This response is like wearing a tux to a pool party: Awkward and overly formal.

Adopting Petra’s casual tone would work far better:

 
Hi Petra,

I totally understand -- by Friday at 5, everyone’s pretty antsy. :) Tuesday at 3 it is. Oh, and I’m attaching two docs: an intro to FB Pages, and a white paper on how fitness studios can maximize their online presence.

Cheers,

Rafael

As long as you maintain a certain degree of professionalism (i.e. never send anything you wouldn’t want your manager to read), following your prospect’s lead will help you avoid sounding too uptight or too laid back.

7) Calling things “urgent” when they’re not

Every time you call an email “urgent” or “time-sensitive” when it’s not, you lose credibility with your prospect. You probably already know this -- but unfortunately, many reps get confused about the true definition of these labels.

“Urgent” only applies to scenarios that are pressing for both you and the prospect. For example, if it’s the end of the month and you need your prospect to sign their contract so you can hit your quota, your situation is urgent -- but the prospect’s situation isn’t. In this case, sending an “Urgent: Signature Needed” message will only make you look pushy.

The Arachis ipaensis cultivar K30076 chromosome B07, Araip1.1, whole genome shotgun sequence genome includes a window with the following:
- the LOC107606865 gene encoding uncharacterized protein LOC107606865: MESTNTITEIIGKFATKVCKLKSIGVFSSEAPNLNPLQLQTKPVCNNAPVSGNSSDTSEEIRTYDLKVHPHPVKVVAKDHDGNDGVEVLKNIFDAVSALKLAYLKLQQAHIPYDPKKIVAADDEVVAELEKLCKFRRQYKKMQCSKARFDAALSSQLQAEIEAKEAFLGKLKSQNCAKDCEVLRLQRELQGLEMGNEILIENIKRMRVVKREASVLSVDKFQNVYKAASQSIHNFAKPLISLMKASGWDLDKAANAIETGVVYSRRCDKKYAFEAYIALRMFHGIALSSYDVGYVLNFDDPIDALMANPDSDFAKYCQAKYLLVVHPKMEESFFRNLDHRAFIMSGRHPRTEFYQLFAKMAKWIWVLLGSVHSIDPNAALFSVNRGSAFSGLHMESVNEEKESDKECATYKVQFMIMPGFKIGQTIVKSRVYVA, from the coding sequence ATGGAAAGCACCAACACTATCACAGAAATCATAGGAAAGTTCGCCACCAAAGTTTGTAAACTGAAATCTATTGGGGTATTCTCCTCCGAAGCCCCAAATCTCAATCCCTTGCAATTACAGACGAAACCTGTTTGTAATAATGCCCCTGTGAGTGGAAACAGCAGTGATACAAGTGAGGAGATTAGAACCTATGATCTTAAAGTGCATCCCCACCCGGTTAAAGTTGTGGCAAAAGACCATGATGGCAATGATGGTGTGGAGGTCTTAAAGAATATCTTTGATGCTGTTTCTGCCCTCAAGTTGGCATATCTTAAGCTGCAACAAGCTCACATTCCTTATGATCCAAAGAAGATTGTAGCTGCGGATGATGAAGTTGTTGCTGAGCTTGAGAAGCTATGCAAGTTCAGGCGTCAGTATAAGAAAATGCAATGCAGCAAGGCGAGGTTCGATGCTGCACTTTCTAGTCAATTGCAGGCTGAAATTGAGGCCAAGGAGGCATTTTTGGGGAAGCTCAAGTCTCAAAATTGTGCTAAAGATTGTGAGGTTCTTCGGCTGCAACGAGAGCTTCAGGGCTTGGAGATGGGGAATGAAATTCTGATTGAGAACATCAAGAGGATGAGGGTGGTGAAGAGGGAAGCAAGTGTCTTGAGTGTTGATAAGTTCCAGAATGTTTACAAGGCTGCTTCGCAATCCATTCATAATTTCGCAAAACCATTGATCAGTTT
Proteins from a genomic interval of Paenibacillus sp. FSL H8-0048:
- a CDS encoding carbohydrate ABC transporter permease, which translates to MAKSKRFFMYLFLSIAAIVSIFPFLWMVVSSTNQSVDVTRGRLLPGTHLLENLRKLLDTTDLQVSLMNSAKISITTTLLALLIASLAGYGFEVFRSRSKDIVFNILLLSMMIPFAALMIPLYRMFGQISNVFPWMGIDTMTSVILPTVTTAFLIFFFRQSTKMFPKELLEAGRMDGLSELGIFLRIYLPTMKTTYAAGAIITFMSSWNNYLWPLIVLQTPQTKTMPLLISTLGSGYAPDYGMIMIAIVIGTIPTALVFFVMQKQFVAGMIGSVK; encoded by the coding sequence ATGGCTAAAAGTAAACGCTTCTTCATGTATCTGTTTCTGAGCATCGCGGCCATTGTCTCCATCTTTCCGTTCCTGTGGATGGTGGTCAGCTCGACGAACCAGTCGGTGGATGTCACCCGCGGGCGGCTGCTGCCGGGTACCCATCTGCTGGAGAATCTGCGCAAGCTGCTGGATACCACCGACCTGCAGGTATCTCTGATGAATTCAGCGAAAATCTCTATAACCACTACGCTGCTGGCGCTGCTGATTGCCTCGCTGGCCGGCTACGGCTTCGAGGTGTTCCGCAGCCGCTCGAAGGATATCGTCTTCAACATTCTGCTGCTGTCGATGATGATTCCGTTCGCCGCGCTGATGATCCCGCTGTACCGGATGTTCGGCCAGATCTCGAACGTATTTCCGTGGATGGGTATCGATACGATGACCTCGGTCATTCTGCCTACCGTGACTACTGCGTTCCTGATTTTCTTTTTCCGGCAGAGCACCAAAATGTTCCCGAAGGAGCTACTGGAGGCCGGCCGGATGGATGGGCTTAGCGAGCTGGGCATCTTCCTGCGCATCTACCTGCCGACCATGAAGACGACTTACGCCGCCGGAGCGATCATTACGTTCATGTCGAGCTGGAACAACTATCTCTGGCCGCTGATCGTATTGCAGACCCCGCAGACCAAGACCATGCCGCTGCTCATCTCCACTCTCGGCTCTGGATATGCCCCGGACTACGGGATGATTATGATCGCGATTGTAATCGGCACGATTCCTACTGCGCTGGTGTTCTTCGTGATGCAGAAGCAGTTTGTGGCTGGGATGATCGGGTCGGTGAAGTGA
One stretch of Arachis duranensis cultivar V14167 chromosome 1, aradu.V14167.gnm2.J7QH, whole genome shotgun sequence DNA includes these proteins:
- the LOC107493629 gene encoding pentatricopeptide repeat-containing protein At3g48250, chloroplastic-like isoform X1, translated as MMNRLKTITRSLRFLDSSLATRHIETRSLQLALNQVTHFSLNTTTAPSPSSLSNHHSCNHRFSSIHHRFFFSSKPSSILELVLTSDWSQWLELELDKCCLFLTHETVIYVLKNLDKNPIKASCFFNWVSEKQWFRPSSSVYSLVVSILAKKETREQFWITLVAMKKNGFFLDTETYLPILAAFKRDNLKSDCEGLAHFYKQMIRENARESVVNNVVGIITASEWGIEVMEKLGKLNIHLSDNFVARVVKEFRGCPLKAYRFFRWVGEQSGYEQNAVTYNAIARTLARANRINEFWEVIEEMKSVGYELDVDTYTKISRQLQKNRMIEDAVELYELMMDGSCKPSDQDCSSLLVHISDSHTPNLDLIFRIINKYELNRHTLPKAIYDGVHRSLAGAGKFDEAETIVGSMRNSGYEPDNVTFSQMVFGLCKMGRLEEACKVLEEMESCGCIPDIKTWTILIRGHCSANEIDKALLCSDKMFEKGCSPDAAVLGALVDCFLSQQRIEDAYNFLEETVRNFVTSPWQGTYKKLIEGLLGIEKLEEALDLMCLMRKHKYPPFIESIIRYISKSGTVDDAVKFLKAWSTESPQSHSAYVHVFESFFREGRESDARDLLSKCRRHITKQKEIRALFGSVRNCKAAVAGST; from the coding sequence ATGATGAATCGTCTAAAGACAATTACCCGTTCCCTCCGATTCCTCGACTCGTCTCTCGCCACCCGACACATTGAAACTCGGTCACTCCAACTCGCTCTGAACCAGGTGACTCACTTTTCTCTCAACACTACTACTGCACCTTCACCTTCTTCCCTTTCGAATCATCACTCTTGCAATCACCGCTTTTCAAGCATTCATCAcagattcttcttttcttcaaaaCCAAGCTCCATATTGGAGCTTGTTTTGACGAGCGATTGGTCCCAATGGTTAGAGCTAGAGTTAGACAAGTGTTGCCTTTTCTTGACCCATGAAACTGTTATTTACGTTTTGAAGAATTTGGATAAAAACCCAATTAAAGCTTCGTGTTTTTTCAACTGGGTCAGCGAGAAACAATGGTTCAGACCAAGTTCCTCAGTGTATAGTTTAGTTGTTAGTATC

On the other hand, if the prospect has told you they need the solution by a certain date, and you need their signed contract today to make that happen, you're justified to add “Action Required” to your email.

8) Using incorrect grammar or spelling

When you’re sending emails all day, misspelling the occasional word or committing a minor grammar mistake is inevitable. Not to mention that unless you’re a stickler for these things, you might not be aware of, say, the difference between “affect” and “effect,” or how to spot a dangling modifier.

Fortunately, thanks to the Grammarly app, you can send perfect emails without being a grammar expert. This free Chrome extension is always scanning your writing for errors, and as soon as it finds a mistake, it’ll highlight said mistake and tell you how to fix it.

Now that you know what not to do, check out our best tips for writing a sales email prospects will want to respond to.

Source: blog.hubspot.com